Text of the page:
Anomali Cyber Watch: Aerospace and Telecoms Targeted by Iranian MalKamak Group, Cozy Bear Refocuses on Cyberespionage, Wicked Panda is Traced by Malleable C2 Profiles, and More | Anomali

The various threat intelligence stories in this iteration of the Anomali Cyber Watch discuss the following topics: APT, Data leak, Ransomware, Phishing, and Vulnerabilities. The IOCs related to these stories are attached to Anomali Cyber Watch and can be used to check your logs for potential malicious activity.

Figure 1 - IOC Summary Charts. These charts summarize the IOCs attached to this magazine and provide a glimpse of the threats discussed.

Trending Cyber News and Threat Intelligence

Russian Cyberattacks Pose Greater Risk to Governments and Other Insights from Our Annual Report

(published: October 7, 2021)

Approximately 58% of all nation-state attacks observed by Microsoft between July 2020 and June 2021 have been attributed to the Russian-sponsored threat groups, specifically to Cozy Bear (APT29, Nobelium) associated with the Russian Foreign Intelligence Service (SVR). The United States, Ukraine, and the UK were the top three targeted by them. Russian Advanced Persistent Threat (APT) actors increased their effectiveness from a 21% successful compromise rate to a 32% rate comparing year to year. They achieve it by starting an attack with supply-chain compromise, utilizing effective tools such as web shells, and increasing their skills with the cloud environment targeting. Russian APTs are increasingly targeting government agencies for intelligence gathering, which jumped from 3% of their targets a year ago to 53% – largely agencies involved in foreign policy, national security, or defense. Following Russia by the number of APT cyberattacks were North Korea (23%), Iran (11%), and China (8%).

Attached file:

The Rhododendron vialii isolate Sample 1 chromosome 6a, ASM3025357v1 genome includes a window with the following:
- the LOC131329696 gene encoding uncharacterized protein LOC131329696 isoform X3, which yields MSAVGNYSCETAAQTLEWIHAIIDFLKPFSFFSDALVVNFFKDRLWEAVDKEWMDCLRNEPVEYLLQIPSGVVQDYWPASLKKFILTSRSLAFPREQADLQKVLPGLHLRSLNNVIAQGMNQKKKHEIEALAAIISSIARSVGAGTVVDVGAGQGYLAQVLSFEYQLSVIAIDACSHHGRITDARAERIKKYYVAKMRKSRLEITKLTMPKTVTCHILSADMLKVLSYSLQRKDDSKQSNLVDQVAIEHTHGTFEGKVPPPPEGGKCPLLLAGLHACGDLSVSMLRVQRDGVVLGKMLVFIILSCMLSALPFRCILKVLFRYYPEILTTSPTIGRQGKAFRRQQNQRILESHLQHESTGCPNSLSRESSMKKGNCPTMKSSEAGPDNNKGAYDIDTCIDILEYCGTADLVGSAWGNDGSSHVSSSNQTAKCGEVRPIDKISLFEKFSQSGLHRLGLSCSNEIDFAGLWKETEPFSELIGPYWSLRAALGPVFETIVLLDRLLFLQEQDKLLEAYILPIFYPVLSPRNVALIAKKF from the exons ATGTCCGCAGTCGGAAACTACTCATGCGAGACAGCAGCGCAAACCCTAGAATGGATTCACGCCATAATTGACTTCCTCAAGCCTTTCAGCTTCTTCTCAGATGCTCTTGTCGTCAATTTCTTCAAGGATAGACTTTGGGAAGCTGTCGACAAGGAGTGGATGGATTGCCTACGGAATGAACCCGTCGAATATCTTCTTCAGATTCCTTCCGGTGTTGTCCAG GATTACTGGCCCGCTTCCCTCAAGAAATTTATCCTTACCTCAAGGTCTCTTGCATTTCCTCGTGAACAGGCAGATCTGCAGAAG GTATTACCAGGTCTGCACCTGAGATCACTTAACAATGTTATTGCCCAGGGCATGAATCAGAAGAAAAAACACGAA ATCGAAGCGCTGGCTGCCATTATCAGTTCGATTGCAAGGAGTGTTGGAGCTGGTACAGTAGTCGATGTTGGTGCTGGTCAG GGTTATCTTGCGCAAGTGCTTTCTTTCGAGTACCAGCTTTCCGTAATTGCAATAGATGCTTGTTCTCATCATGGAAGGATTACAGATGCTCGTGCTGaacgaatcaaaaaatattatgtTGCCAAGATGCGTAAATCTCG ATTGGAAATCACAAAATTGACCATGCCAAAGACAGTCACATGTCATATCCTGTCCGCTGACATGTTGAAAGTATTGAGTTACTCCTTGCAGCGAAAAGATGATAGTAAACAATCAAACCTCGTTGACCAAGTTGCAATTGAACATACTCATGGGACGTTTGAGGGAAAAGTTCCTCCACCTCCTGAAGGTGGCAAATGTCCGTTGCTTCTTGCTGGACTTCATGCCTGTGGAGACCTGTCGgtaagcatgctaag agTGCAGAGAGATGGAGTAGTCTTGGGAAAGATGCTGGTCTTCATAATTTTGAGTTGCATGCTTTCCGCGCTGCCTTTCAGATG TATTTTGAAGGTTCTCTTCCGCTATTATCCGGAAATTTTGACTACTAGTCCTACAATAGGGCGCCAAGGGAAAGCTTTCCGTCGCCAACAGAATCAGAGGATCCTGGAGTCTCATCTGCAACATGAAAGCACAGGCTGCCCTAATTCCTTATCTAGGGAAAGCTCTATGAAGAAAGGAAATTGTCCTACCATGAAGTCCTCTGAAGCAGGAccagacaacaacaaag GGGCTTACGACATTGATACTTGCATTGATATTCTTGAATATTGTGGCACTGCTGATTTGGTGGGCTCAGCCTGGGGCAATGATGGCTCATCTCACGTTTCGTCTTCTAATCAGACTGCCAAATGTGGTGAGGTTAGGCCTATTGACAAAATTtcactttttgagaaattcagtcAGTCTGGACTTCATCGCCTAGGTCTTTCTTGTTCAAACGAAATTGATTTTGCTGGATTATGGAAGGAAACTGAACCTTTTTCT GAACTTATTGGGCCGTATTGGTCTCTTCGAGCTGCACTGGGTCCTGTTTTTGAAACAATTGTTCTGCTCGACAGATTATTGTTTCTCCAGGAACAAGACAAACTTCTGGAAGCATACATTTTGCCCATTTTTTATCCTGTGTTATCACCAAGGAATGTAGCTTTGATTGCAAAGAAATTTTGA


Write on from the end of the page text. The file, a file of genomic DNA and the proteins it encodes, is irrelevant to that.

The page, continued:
Analyst Comment: As the collection of intrusions for potential disruption operations via critical infrastructure attacks became too risky for Russia, it refocused back to gaining access to and harvesting intelligence. The scale and growing effectiveness of the cyberespionage requires a defence-in-depth approach and tools such as Anomali Match that provide real-time forensics capability to identify potential breaches and known actor attributions.
MITRE ATT&CK: [MITRE ATT&CK] Supply Chain Compromise - T1195 | [MITRE ATT&CK] Server Software Component - T1505 | [MITRE ATT&CK] Phishing - T1566 | [MITRE ATT&CK] Brute Force - T1110
Tags: Fancy Bear, APT28, APT29, The Dukes, Strontium, Nobelium, Energetic Bear, Cozy Bear, Government, APT, Russia, SVR, China, North Korea, USA, UK, Ukraine, Iran

Ransomware in the CIS

(published: October 7, 2021)

Many prominent ransomware groups have members located in Russia and the Commonwealth of Independent States (CIS) - and they avoid targeting this region. Still, businesses in the CIS are under the risk of being targeted by dozens of lesser-known ransomware groups. Researchers from Kaspersky Labs have published a report detailing nine business-oriented ransomware trojans that were most active in the CIS in the first half of 2021. These ransomware families are BigBobRoss (TheDMR), Cryakl (CryLock), CryptConsole, Crysis (Dharma), Fonix (XINOF), Limbozar (VoidCrypt), Phobos (Eking), Thanos (Hakbit), and XMRLocker. The oldest, Cryakl, has been around since April 2014, and the newest, XMRLocker, was first detected in August 2020. Most of them were mainly distributed via the cracking of Remote Desktop Protocol (RDP) passwords. The majority of the actors behind the ransomware are likely based outside of the CIS, for example, ransomware Fonix won’t run if IP geolocation is Iranian.
Analyst Comment: Create strong passwords for domain accounts and change them regularly. Block RDP access from the internet and use a VPN to connect to the corporate network instead.
MITRE ATT&CK: [MITRE ATT&CK] Data Encrypted for Impact - T1486 | [MITRE ATT&CK] Remote Service Session Hijacking - T1563 | [MITRE ATT&CK] Brute Force - T1110 | [MITRE ATT&CK] File Deletion - T1107 | [MITRE ATT&CK] Application Layer Protocol - T1071